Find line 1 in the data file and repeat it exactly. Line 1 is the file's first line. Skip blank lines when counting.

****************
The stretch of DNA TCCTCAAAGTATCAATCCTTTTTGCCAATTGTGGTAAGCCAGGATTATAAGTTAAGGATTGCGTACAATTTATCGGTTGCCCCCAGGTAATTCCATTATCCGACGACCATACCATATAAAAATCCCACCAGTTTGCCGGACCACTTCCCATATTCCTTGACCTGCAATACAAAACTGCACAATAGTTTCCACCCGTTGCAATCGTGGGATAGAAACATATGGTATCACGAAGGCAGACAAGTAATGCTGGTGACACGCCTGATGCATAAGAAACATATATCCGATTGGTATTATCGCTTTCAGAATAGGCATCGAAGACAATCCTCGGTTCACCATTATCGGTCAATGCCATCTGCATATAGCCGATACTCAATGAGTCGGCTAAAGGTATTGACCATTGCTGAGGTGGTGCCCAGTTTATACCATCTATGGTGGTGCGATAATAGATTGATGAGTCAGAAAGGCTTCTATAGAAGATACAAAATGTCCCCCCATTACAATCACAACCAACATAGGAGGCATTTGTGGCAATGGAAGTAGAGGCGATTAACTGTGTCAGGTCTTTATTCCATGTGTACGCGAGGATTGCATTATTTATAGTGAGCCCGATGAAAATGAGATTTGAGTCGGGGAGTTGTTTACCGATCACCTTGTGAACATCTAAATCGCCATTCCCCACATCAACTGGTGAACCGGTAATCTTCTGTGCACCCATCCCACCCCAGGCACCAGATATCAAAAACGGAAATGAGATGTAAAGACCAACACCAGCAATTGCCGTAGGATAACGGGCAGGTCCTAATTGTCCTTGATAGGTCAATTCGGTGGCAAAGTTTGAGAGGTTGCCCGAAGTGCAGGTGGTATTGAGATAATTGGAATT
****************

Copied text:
The stretch of DNA TCCTCAAAGTATCAATCCTTTTTGCCAATTGTGGTAAGCCAGGATTATAAGTTAAGGATTGCGTACAATTTATCGGTTGCCCCCAGGTAATTCCATTATCCGACGACCATACCATATAAAAATCCCACCAGTTTGCCGGACCACTTCCCATATTCCTTGACCTGCAATACAAAACTGCACAATAGTTTCCACCCGTTGCAATCGTGGGATAGAAACATATGGTATCACGAAGGCAGACAAGTAATGCTGGTGACACGCCTGATGCATAAGAAACATATATCCGATTGGTATTATCGCTTTCAGAATAGGCATCGAAGACAATCCTCGGTTCACCATTATCGGTCAATGCCATCTGCATATAGCCGATACTCAATGAGTCGGCTAAAGGTATTGACCATTGCTGAGGTGGTGCCCAGTTTATACCATCTATGGTGGTGCGATAATAGATTGATGAGTCAGAAAGGCTTCTATAGAAGATACAAAATGTCCCCCCATTACAATCACAACCAACATAGGAGGCATTTGTGGCAATGGAAGTAGAGGCGATTAACTGTGTCAGGTCTTTATTCCATGTGTACGCGAGGATTGCATTATTTATAGTGAGCCCGATGAAAATGAGATTTGAGTCGGGGAGTTGTTTACCGATCACCTTGTGAACATCTAAATCGCCATTCCCCACATCAACTGGTGAACCGGTAATCTTCTGTGCACCCATCCCACCCCAGGCACCAGATATCAAAAACGGAAATGAGATGTAAAGACCAACACCAGCAATTGCCGTAGGATAACGGGCAGGTCCTAATTGTCCTTGATAGGTCAATTCGGTGGCAAAGTTTGAGAGGTTGCCCGAAGTGCAGGTGGTATTGAGATAATTGGAATT